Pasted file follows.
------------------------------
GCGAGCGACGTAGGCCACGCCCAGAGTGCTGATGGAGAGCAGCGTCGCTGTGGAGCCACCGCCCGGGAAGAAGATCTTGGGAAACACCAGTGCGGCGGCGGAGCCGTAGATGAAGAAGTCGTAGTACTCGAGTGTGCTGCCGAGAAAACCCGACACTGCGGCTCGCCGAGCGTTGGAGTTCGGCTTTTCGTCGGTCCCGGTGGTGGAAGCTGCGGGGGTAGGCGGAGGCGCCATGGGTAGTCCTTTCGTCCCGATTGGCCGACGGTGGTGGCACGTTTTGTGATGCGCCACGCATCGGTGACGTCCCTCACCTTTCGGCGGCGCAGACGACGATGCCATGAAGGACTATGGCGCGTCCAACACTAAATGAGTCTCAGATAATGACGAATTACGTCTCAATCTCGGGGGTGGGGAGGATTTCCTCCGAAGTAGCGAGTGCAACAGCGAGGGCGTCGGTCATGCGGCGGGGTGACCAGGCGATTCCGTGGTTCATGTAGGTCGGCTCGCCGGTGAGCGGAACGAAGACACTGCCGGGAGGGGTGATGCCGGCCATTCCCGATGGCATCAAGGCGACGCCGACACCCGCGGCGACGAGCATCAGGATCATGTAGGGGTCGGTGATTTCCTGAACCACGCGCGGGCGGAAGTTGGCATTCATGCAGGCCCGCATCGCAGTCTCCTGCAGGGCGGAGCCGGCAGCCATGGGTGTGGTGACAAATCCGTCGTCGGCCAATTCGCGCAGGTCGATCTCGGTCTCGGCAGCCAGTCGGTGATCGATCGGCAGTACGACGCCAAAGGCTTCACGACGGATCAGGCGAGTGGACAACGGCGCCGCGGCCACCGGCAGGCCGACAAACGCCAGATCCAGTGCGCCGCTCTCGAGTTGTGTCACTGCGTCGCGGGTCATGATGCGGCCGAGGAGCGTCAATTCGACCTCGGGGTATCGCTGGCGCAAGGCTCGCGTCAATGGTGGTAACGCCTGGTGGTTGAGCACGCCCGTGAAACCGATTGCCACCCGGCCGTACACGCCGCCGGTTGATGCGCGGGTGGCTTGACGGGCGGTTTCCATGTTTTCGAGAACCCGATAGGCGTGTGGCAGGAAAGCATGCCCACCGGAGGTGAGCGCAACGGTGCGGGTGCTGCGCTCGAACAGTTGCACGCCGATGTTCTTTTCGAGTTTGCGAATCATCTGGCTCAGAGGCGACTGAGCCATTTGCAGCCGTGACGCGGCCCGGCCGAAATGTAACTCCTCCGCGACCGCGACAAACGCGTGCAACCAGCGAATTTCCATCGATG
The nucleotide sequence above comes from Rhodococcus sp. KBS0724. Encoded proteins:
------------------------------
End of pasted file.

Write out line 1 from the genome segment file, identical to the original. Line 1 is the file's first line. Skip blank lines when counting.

GCGAGCGACGTAGGCCACGCCCAGAGTGCTGATGGAGAGCAGCGTCGCTGTGGAGCCACCGCCCGGGAAGAAGATCTTGGGAAACACCAGTGCGGCGGCGGAGCCGTAGATGAAGAAGTCGTAGTACTCGAGTGTGCTGCCGAGAAAACCCGACACTGCGGCTCGCCGAGCGTTGGAGTTCGGCTTTTCGTCGGTCCCGGTGGTGGAAGCTGCGGGGGTAGGCGGAGGCGCCATGGGTAGTCCTTTCGTCCCGATTGGCCGACGGTGGTGGCACGTTTTGTGATGCGCCACGCATCGGTGACGTCCCTCACCTTTCGGCGGCGCAGACGACGATGCCATGAAGGACTATGGCGCGTCCAACACTAAATGAGTCTCAGATAATGACGAATTACGTCTCAATCTCGGGGGTGGGGAGGATTTCCTCCGAAGTAGCGAGTGCAACAGCGAGGGCGTCGGTCATGCGGCGGGGTGACCAGGCGATTCCGTGGTTCATGTAGGTCGGCTCGCCGGTGAGCGGAACGAAGACACTGCCGGGAGGGGTGATGCCGGCCATTCCCGATGGCATCAAGGCGACGCCGACACCCGCGGCGACGAGCATCAGGATCATGTAGGGGTCGGTGATTTCCTGAACCACGCGCGGGCGGAAGTTGGCATTCATGCAGGCCCGCATCGCAGTCTCCTGCAGGGCGGAGCCGGCAGCCATGGGTGTGGTGACAAATCCGTCGTCGGCCAATTCGCGCAGGTCGATCTCGGTCTCGGCAGCCAGTCGGTGATCGATCGGCAGTACGACGCCAAAGGCTTCACGACGGATCAGGCGAGTGGACAACGGCGCCGCGGCCACCGGCAGGCCGACAAACGCCAGATCCAGTGCGCCGCTCTCGAGTTGTGTCACTGCGTCGCGGGTCATGATGCGGCCGAGGAGCGTCAATTCGACCTCGGGGTATCGCTGGCGCAAGGCTCGCGTCAATGGTGGTAACGCCTGGTGGTTGAGCACGCCCGTGAAACCGATTGCCACCCGGCCGTACACGCCGCCGGTTGATGCGCGGGTGGCTTGACGGGCGGTTTCCATGTTTTCGAGAACCCGATAGGCGTGTGGCAGGAAAGCATGCCCACCGGAGGTGAGCGCAACGGTGCGGGTGCTGCGCTCGAACAGTTGCACGCCGATGTTCTTTTCGAGTTTGCGAATCATCTGGCTCAGAGGCGACTGAGCCATTTGCAGCCGTGACGCGGCCCGGCCGAAATGTAACTCCTCCGCGACCGCGACAAACGCGTGCAACCAGCGAATTTCCATCGATG